Gitting on like a house on fire

Posted on September 26, 2017  (Last modified on December 27, 2022 )
5 minutes  • 1044 words

As someone whose first job consisted of one codebase, production, and FTP deploys I can say that our developer tools have come a long way. Albeit there were version control tools when I started coding, I wasn’t introduced to them until I was introduced to Git. Still a phenomenal tool 7 years later, there’s so much to Git. I’m hoping to provide you with a few tips that you may not know to help your git workflow.

Discarding the last commit

Have you ever committed something to only realize that you’ve committed files that shouldn’t have committed?
You can toss your latest commit with the following command.

git reset --hard HEAD~1

If you want to keep the changes but don’t want the commit (you might want to stash them and swap branches for example), you can instead run the following command.

git reset HEAD~1

Figuring out the commit hash

For a lot of the next tips, you’ll need a specific commit hash. The simplest way to find a commit hash is to use git log and manually copy the hash. There are other ways, but familiarizing yourself with git log is a good habit to build.

Checking out a previous commit

Sometimes, you’ll want to check out the exact state of the code at a given commit. Perhaps someone forked a branch off of a commit and their branch isn’t working. You might want to check their branch and see if it fails. If so, your next step might be to check out the last commit before the branch and try it. You can get your commit hash and use the following command. Let’s assume my commit hash is ABC123.

git checkout ABC123

Determining what commit broke the branch

Sometimes you’re in an environment where your git pushes are blocked by unit tests. And some of those times, people have failing tests but end up forcing a push (there are other cases that could get you in this state too). Ideally, it’d be great to find a way to determine if a commit was good or bad. For this example, I’ll be using an npm project with a script called test that determines if tests pass. If tests do not pass, we have a bad commit. Let’s assume that our current commit is broken and the last commit that I remember working was 10 commits ago when we branched off of master.

First, you’ll need to start a bisect. A bisect is a binary search that helps find the commit that caused issues based on the criteria you provide.

git bisect start

Since our current revision is bad, we’ll mark it as bad.

git bisect bad

Next, let’s check out our last known good commit. We will assume that it has a hash of “14a41bc”.

git checkout 14a41bc

Now, let’s mark this one as good.

git bisect good

At this point, you’ll see some messaging informing you of the bisect and the revision you switched too. We want a clean slate for the project so we’ll run:

rm -rf ./node_modules && rm package-lock.json && npm i && npm run test

If that passes, we’ll run git bisect good if that fails, we’ll run git bisect bad. Regardless of how we mark it, it’ll move on to the next commit. Run the above command again and mark it accordingly. Make note of the messaging that bisect returns. Eventually, you’ll be told which commit caused the issues (hint, it’ll be the last one too). From there, you can talk to the committer or take matters into your own hands and fix it.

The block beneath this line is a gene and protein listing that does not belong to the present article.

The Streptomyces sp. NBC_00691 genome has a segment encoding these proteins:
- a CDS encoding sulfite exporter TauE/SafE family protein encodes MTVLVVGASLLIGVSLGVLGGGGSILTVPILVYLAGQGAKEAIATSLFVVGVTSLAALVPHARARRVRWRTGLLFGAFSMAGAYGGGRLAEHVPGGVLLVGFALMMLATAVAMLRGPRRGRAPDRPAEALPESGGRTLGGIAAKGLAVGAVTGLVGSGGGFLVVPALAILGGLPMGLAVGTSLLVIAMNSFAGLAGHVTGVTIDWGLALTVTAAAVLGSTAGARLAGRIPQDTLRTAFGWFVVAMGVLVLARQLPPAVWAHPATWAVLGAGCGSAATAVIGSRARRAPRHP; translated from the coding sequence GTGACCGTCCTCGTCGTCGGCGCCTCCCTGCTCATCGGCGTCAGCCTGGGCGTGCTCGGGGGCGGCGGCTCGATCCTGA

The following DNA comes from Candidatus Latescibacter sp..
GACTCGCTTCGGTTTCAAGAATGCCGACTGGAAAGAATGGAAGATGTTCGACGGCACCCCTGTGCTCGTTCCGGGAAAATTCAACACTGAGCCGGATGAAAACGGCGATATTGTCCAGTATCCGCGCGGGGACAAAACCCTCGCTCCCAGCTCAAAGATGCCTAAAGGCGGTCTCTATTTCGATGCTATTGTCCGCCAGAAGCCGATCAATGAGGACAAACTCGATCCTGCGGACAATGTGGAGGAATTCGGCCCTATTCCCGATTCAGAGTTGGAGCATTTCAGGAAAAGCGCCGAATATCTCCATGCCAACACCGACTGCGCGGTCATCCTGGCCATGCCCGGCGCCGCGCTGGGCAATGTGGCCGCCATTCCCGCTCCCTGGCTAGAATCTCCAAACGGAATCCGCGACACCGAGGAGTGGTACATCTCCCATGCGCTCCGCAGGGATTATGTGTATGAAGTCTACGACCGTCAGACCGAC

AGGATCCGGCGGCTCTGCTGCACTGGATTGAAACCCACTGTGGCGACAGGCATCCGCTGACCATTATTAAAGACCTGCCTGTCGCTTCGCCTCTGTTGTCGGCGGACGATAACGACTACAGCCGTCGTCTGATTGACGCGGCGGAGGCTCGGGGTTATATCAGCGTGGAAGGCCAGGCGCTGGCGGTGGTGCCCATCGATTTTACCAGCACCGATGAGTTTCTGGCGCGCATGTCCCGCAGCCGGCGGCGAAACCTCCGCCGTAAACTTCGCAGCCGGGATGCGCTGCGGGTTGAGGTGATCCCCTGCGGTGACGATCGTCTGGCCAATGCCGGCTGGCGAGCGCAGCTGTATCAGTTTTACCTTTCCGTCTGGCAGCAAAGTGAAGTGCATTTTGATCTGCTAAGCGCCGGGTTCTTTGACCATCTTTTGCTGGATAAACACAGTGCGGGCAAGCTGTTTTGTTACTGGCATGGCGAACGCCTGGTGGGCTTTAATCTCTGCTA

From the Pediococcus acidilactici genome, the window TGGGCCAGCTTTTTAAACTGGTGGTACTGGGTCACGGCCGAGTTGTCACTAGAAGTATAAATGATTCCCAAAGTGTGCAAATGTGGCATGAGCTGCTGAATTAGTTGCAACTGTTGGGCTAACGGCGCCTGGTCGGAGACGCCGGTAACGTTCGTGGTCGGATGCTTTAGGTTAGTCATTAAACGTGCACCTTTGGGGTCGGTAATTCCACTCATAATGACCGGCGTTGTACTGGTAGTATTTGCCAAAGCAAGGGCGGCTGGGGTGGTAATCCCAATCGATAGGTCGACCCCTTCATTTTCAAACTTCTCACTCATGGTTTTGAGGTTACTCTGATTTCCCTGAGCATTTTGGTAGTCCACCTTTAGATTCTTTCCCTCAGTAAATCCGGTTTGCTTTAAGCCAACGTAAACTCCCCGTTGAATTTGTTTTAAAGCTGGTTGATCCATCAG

Merging a branch into another as 1 single commit

When you work with branches you may find yourself in a situation where you want to make a bunch of commits (I make a ton of commits called “checkpoint” because I’m paranoid about my computer shitting itself when I go to lunch). However, I don’t really want all of those commits making it into master. When I go merge my commits into master, I can provide the squash flag to squash all of those commits into one commit. You can do it like so:

git merge --squash my_chatty_branch

Merging without a merge commit

If you’re OCD like me, you may like to get your branches into master without a merge commit (those tacky things that usually have a message like “merge of branch A into branch B”. Rebasing is a strategy that allows you to replay your branches commits on top of another branch. For example, if I branch off of master and create a branch foo and make 10 commits into foo but want to merge those back into master, I can do the following:

git checkout master
git rebase foo

There are more awesome features that come with rebasing, too, such as the interactive mode that lets you select, skip, or modify commits as you rebase them. The idea of replaying becomes important here as you’re making one commit at a time into the target branch.

Swapping to another branch in the middle of work

“Hey Brad, is master working for you?” Hang on, I’ll check. But wait, I’ve got 18 files that have been changed here and most of them aren’t complete. I don’t really want to commit this but I don’t want to lose it. Enter git stash. git stash is a tool that puts changes on a stack and can be applied at a later date.

git stash
git checkout master
./ # or whatever
git checkout my_branch
git stash apply

Moving a single (or a few) commits from one branch to another.

Sometimes you’ll find the need to move commits from branch B into Master. Perhaps there was a change to the dependencies or build file or something that should be migrated to master, but the rest of the code isn’t ready yet. Sure, you can simply make the same changes in master and commit them, but that’s working harder not smarter. Let’s assume we have a commit like so:

commit 09c29f4160685273bc64389a0161757d417123b1
Author: 👾 Brad 👾 <[email protected]>
Date:   Mon Sep 25 22:09:44 2017 -0400

    Fix broken CI config

We want to move this single commit into master:

git cherry-pick 09c29f

Any chance these were helpful? Let me know below!

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